The $1.014 trillion federal budget compromise passed by Congress includes a 3-month "fix" that will prevent implementation of Medicare payment cuts associated with the sustainable growth rate (SGR). The temporary patch is intended to allow the House and Senate time to finalize legislation that would permanently repeal the flawed SGR formula.
The patch prevents a 20.1% cut to the conversion factor in the physician fee schedule and extends the current therapy cap exceptions process. In past years, the so-called "doc fix" was approved for an entire year—this time, legislators hope to use the first 3 months of 2014 to hammer out details of a plan that would not only end the SGR but could include a repeal of the therapy cap. APTA has created a webpage that explains the SGR reform proposals on the table.
Under the 3-month extension of the therapy cap exceptions process, physical therapists will continue using the KX modifier at the 2014 cap level of $1,920 and will be subject to the manual medical review process when a patient reaches $3,700 in annual spending.
The Senate is expected to return on January 6 and the House on January 7. Congress will resume negotiations on the proposals and begin discussing how to pay for the cost of the SGR reform legislation.
APTA will continue to work the members of Congress to ensure the final reform package includes policies that reflect the interests of physical therapists and the patients we serve. Members interested in joining APTA's advocacy efforts to reform SGR and repeal the therapy cap can sign up for PTeam.
If there is a single best way to dress and treat venous leg ulcers, it can't be confirmed through existing research. That's the conclusion reached by a research group from the federal Agency for Healthcare Research and Quality (AHRQ) after a systematic review that found "little evidence exists" for the effectiveness of one approach over another.
The AHRQ study (.pdf) conducted by the Johns Hopkins University Evidence-Based Practice Center (EPC) focused on advanced wound dressings, systemic antibiotics, and venous surgery to evaluate which approach best facilitated healing. The EPC reviewed more than 10,000 research articles and narrowed its analysis to 60 studies that met research criteria. Methods reviewed included simple wound dressings, advanced wound dressings, dressings that incorporated biological elements such as human skin cells, use of systemic antibiotics, and venous surgery.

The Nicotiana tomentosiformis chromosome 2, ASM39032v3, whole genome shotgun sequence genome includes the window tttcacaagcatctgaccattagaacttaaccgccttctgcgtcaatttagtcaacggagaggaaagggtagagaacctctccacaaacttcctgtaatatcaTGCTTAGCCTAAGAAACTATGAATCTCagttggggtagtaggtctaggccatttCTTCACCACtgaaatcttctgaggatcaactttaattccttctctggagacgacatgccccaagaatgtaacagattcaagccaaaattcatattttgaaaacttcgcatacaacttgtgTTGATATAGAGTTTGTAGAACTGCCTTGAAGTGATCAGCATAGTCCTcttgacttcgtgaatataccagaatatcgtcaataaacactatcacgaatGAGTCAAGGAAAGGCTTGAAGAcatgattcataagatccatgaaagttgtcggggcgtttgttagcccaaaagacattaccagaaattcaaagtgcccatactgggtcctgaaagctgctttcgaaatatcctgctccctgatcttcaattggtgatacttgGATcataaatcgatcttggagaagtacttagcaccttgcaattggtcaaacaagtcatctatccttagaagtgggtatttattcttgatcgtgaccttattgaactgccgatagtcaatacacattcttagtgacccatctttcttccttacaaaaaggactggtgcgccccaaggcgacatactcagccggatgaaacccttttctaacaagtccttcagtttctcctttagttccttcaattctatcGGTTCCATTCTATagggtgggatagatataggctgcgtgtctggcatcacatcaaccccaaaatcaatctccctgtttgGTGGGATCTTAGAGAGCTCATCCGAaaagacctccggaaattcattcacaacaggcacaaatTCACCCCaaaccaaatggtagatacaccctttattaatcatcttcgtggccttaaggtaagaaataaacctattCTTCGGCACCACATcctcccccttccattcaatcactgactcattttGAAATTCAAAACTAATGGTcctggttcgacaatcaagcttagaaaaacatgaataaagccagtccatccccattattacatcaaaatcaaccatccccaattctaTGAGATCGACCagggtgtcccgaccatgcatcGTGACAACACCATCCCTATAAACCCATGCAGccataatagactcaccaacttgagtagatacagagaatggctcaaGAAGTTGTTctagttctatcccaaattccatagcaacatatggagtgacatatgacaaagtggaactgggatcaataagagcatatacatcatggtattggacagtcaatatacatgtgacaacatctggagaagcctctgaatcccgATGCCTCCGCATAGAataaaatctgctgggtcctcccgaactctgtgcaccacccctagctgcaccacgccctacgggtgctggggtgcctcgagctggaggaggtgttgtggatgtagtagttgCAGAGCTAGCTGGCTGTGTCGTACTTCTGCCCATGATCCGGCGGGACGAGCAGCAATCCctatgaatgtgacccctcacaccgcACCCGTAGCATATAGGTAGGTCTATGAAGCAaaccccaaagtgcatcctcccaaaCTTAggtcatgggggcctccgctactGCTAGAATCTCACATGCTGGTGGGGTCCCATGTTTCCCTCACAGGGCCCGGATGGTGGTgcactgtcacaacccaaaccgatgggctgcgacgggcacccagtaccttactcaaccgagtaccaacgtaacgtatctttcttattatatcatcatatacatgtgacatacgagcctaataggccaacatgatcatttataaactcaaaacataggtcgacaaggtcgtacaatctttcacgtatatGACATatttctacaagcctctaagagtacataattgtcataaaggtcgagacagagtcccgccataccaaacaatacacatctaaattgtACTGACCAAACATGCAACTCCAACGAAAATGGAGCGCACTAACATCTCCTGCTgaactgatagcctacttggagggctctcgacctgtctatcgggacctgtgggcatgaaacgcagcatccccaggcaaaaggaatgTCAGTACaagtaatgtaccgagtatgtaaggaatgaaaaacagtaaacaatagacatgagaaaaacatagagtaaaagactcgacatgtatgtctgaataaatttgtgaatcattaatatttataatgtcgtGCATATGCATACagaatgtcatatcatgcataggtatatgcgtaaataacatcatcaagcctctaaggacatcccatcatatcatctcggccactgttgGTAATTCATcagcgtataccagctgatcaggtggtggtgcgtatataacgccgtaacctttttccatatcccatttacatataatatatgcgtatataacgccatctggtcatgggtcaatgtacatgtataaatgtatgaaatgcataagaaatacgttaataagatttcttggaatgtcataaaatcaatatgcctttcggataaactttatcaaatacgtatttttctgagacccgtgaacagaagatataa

In the end, researchers found research lacking and were unable to point to any approach as preferable. "We found a paucity of well-designed well-controlled studies, as well as a lack of standard case definitions or approaches to managing confounders and interactions," the report stated. "Most studies were not blinded, and the results are therefore subject to reporting and ascertainment bias."
Absent from the report is any mention of the role movement can play in the management of venous ulcers. No physical therapists (PTs) were included in the key informant, technical expert, or peer reviewer groups that participated in the creation of the report; however, APTA did provide comments on a draft version of the report just released as well as a separate draft report on future research. In those comments, APTA representatives pointed out that the report on future research needs contained no discussion of exercise and gait training to optimize venous pump as a treatment option, and suggested that exercise prescription or walking to manage venous ulcers be included.
The EPC group will release a "disposition of comments" document 3 months after the online publication of its initial report. APTA will review the current report, disposition information, and report on future research needs to determine the best way to communicate with AHRQ on the benefits of physical activity in treatment.
APTA's Section on Electrophysiology and Wound Management offers resources for PTs interested in the latest developments in this area.
Physical therapy's role in improving the lives of individuals with Alzheimer disease, meeting developmental challenges of infants born preterm, and enhancing recovery after anterior cruciate ligament (ACL) reconstruction will be the focus of research funded by grants from the Foundation for Physical Therapy (Foundation).
Three physical therapists (PTs) have each received $40,000 in support of research that Foundation Board of Trustees President William G. Boissonnault, PT, DPT, DHSc, FAPTA, FAAOMPT, said will "contribute to our profession's scientific advancement." The grants, recipients, and research areas are:
The Foundation also announced the recipients of this year's Florence P. Kendall Doctoral Scholarships awarded to outstanding PTs in their first year of study toward a doctoral degree. Winners for the 2013–2014 academic year are Timothy Faw, PT, DPT, NCS, Ohio State University; Brian Loyd, PT, DPT, University of Colorado – Denver; and Justin Staker, PT, MPT, University of Minnesota. Each recipient was awarded $5,000.
The awards were made possible through donations to the Foundation, which has provided over $13 million in research grants, fellowships, and postprofessional doctoral scholarships to more than 500 emerging scientists. Press releases announcing the latest grant and scholarship recipients are available at the Foundation website.
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